I tried to have a sketching day with my friend Claudette. It was raining but we climbed aboard the ferry that traverses the St. Lawrence. It only takes 10 minutes to cross and crossings take place every half hour. We made several circuits but, for me, it was not a great adventure. The fog was so bad that you couldn’t see the buildings on either side of the St. Lawrence and for a while it rained so hard you couldn’t see much of anything. Mostly I just looked out the windows and wished it would stop raining. This sketch was done in an S&B Alpha (10×7) with the TWSBI Mini. I sort of lost interest by the time I got to the vending machines (grin).
This past weekend was rainy and windy, so my hopes of outdoor sketching were dashed…or dampened…or blown away. It depends on your view. And when it’s a gloomy, rainy day, a philosopher sits on a rock and ponders the universe. A sketcher draws the rock. Stillman & Birn Alpha (4×6), TWSBI Mini with Lex Gray.
Sunday was the same – rain and wind. No outdoor sketching today either. So there I was, watching the Bluejays on TV. Since I can’t watch TV without doing something else I started flipping through photos I’ve taken around Quebec and found a photo of Quebec’s “cannonball tree.” This is something that would be hard to sketch on site because, in the winter, it’s covered with snow and in the summer, it’s surrounded by groups of tourists taking photos of it.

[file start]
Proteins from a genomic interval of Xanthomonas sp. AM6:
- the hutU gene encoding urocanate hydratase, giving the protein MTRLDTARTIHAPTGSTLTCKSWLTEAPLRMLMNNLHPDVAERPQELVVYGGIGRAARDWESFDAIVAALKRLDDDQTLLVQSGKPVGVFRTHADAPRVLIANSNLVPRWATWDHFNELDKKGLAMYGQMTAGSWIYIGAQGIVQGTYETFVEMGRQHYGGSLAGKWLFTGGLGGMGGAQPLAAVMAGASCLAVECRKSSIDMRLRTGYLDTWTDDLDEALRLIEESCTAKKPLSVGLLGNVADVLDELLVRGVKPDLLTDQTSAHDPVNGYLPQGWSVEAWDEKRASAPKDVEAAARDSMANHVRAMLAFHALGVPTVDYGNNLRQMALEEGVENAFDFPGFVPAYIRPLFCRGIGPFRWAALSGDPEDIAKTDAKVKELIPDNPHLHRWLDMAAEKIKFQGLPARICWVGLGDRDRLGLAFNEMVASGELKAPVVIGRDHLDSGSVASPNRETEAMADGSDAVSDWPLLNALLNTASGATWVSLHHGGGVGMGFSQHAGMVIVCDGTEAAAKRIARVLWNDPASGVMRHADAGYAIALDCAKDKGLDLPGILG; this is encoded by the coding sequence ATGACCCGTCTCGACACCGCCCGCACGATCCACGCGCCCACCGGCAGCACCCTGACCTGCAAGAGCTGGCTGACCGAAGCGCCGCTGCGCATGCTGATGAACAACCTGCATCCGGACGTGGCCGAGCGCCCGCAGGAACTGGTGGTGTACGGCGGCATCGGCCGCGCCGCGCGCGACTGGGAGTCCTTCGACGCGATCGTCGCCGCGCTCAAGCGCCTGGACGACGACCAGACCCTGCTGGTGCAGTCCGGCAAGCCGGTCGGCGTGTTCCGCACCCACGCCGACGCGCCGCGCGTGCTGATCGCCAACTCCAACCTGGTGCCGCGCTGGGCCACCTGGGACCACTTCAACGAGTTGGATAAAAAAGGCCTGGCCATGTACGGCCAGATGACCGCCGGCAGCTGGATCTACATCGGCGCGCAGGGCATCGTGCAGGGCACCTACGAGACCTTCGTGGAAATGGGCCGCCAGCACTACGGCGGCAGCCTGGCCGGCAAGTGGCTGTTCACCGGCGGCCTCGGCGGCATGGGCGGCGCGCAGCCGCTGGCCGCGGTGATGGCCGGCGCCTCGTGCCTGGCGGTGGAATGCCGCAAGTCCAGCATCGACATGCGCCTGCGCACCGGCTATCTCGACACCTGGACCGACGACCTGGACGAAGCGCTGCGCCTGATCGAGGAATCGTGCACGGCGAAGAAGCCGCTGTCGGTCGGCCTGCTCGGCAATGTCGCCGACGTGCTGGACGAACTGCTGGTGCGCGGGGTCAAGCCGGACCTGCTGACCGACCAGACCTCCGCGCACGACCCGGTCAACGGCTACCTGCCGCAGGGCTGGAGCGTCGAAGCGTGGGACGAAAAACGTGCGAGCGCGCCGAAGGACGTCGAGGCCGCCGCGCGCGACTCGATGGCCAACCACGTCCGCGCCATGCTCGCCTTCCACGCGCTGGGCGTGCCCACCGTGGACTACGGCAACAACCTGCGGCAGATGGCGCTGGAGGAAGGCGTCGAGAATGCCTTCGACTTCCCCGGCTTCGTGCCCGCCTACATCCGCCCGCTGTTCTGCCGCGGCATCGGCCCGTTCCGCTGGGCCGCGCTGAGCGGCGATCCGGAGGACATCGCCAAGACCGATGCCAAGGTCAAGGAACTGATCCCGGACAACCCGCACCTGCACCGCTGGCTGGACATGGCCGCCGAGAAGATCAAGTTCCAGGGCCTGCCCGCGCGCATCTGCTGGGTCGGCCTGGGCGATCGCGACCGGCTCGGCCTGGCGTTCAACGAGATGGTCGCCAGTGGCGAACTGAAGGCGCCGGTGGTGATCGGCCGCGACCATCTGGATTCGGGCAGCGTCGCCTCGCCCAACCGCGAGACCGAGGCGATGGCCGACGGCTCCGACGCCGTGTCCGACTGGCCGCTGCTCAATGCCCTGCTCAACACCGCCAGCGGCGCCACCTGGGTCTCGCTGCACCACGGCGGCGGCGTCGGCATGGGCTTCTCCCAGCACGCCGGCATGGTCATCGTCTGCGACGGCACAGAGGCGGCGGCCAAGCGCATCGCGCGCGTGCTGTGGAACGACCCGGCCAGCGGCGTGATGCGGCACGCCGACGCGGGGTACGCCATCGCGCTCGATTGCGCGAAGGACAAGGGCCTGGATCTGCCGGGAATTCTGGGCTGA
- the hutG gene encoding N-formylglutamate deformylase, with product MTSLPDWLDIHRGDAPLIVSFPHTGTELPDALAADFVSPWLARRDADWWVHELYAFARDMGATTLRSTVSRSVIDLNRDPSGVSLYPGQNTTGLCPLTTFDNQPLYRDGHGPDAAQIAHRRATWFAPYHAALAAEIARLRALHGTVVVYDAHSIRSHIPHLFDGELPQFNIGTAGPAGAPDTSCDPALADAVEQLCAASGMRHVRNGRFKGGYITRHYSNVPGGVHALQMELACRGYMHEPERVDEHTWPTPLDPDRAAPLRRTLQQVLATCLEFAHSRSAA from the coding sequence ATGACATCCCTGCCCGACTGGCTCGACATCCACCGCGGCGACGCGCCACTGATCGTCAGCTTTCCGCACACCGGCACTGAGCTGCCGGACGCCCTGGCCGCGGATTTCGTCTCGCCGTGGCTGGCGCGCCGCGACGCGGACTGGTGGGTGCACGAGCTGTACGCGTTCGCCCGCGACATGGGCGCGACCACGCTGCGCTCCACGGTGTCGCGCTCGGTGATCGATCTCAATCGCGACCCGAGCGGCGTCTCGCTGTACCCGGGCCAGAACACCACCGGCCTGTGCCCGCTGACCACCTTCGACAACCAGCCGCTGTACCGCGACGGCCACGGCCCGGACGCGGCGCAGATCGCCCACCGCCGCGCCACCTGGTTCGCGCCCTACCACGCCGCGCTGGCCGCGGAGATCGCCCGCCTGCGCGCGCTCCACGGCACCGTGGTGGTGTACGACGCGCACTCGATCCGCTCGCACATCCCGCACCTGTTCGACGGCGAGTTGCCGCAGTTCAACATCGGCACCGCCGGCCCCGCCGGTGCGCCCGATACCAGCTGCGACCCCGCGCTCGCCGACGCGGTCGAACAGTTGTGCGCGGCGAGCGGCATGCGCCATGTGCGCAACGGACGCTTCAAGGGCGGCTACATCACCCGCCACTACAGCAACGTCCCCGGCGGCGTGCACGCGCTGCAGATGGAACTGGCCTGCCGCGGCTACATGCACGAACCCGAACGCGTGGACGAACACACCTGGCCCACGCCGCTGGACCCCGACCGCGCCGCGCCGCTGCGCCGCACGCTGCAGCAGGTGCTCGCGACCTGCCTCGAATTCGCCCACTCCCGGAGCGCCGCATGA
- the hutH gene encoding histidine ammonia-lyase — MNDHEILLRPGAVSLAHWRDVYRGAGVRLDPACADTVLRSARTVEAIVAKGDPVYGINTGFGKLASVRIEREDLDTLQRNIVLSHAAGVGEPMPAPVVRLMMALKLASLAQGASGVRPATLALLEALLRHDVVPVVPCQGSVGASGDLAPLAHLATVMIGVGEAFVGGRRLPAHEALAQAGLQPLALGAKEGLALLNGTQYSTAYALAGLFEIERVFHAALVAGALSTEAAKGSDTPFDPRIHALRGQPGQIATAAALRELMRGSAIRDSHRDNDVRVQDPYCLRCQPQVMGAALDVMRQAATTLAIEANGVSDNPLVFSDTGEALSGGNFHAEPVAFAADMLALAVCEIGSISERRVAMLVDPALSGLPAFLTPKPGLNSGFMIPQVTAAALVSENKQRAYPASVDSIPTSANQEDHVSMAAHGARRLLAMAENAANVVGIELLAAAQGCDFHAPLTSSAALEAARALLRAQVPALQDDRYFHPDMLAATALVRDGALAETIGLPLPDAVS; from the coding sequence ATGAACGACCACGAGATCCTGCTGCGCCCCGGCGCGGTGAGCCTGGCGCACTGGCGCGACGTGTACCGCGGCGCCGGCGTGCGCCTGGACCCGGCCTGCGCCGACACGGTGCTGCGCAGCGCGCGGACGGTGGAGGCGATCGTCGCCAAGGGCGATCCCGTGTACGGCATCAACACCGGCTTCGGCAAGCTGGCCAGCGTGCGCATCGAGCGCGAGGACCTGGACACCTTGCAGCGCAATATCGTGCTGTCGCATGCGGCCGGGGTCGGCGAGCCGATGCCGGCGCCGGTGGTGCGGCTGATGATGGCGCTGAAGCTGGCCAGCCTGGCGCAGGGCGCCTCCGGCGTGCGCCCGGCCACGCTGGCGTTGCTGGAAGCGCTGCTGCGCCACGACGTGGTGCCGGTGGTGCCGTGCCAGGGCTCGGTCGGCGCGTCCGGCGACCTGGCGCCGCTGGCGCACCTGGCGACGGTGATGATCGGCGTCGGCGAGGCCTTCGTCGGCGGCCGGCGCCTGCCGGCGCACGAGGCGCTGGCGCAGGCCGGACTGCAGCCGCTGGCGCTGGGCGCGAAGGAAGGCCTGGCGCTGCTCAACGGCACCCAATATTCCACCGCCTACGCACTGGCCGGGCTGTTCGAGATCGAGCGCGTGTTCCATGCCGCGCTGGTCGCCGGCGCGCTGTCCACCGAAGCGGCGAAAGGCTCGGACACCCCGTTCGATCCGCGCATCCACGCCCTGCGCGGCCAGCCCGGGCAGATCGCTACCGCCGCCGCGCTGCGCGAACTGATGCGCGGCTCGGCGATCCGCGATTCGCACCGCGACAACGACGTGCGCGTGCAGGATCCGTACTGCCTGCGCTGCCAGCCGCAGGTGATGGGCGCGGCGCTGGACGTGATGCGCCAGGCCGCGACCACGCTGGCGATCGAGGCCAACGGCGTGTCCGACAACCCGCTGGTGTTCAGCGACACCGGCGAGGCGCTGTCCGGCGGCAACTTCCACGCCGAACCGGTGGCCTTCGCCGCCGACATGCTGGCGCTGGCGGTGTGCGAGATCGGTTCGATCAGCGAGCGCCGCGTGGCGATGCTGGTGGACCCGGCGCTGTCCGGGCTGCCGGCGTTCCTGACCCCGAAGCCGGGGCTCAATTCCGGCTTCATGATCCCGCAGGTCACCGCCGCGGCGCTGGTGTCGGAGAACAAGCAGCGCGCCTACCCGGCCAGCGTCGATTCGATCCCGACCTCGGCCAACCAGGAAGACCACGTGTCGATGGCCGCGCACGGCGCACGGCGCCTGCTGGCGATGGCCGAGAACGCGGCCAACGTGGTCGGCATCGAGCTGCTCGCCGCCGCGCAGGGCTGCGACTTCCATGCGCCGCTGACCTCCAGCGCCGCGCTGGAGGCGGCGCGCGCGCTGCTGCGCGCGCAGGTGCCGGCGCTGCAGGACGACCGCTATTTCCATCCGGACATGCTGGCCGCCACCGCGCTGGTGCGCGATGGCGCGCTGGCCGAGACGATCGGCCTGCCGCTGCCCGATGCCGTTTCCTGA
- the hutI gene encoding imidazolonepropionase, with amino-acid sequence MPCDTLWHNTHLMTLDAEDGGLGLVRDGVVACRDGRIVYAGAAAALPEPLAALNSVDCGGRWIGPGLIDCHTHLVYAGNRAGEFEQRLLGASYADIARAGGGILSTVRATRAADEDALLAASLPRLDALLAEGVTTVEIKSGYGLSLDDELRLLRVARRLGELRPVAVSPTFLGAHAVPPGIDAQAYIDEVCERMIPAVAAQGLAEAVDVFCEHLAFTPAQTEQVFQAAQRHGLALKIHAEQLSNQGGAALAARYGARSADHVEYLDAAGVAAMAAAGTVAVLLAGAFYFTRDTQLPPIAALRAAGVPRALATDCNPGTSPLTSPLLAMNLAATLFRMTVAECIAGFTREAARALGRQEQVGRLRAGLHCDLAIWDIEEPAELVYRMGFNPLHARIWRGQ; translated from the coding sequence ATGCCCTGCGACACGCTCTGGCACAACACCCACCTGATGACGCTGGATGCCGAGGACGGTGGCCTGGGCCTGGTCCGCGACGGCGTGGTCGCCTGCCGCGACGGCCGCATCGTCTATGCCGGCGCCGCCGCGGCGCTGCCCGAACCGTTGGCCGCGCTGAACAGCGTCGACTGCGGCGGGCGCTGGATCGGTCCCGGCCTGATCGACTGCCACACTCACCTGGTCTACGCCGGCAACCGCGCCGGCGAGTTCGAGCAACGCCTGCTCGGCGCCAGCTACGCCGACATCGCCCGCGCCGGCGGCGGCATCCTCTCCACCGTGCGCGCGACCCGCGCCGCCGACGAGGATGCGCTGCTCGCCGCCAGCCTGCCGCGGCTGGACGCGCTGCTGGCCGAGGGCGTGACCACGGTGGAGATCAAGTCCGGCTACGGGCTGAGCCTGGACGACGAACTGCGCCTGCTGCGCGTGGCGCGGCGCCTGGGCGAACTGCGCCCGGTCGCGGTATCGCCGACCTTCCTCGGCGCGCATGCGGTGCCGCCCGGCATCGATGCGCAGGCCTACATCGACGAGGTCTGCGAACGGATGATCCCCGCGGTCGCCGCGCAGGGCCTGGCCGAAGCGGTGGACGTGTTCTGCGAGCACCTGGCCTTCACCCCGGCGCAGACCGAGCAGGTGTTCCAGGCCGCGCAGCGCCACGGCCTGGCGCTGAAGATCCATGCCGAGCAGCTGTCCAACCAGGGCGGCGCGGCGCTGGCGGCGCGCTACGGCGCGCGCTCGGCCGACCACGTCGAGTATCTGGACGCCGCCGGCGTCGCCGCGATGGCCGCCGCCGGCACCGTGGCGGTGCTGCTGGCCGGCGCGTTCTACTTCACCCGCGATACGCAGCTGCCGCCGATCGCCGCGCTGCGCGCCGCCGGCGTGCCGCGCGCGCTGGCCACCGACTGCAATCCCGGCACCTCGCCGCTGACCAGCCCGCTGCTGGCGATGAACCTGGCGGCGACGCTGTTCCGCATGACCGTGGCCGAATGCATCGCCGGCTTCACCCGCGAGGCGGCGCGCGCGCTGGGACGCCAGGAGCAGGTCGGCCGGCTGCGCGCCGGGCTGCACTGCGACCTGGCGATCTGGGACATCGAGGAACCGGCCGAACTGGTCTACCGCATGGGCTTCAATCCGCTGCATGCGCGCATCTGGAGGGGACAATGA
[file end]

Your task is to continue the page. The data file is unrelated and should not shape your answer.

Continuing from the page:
Back in the 18th Century the Brits came along and decided they like this “Nouvelle France” place, so they started lobbing cannon shells on the city…I’m sure in an attempt to make it look more British. In any case, they did that for several months, ultimately got the French to surrender, and we’ve all lived happily every after ever since.
But somehow, this French tree grabbed a British cannonball and hung onto it, for a couple hundred years. It seems reluctant to give it back and so so the tree has become famous for its persistence, appearing on tourist guide maps of things to see. My sketch is in a Stillman & Birn Alpha (4×6) and I used my TWSBI Mini with Lex Gray ink.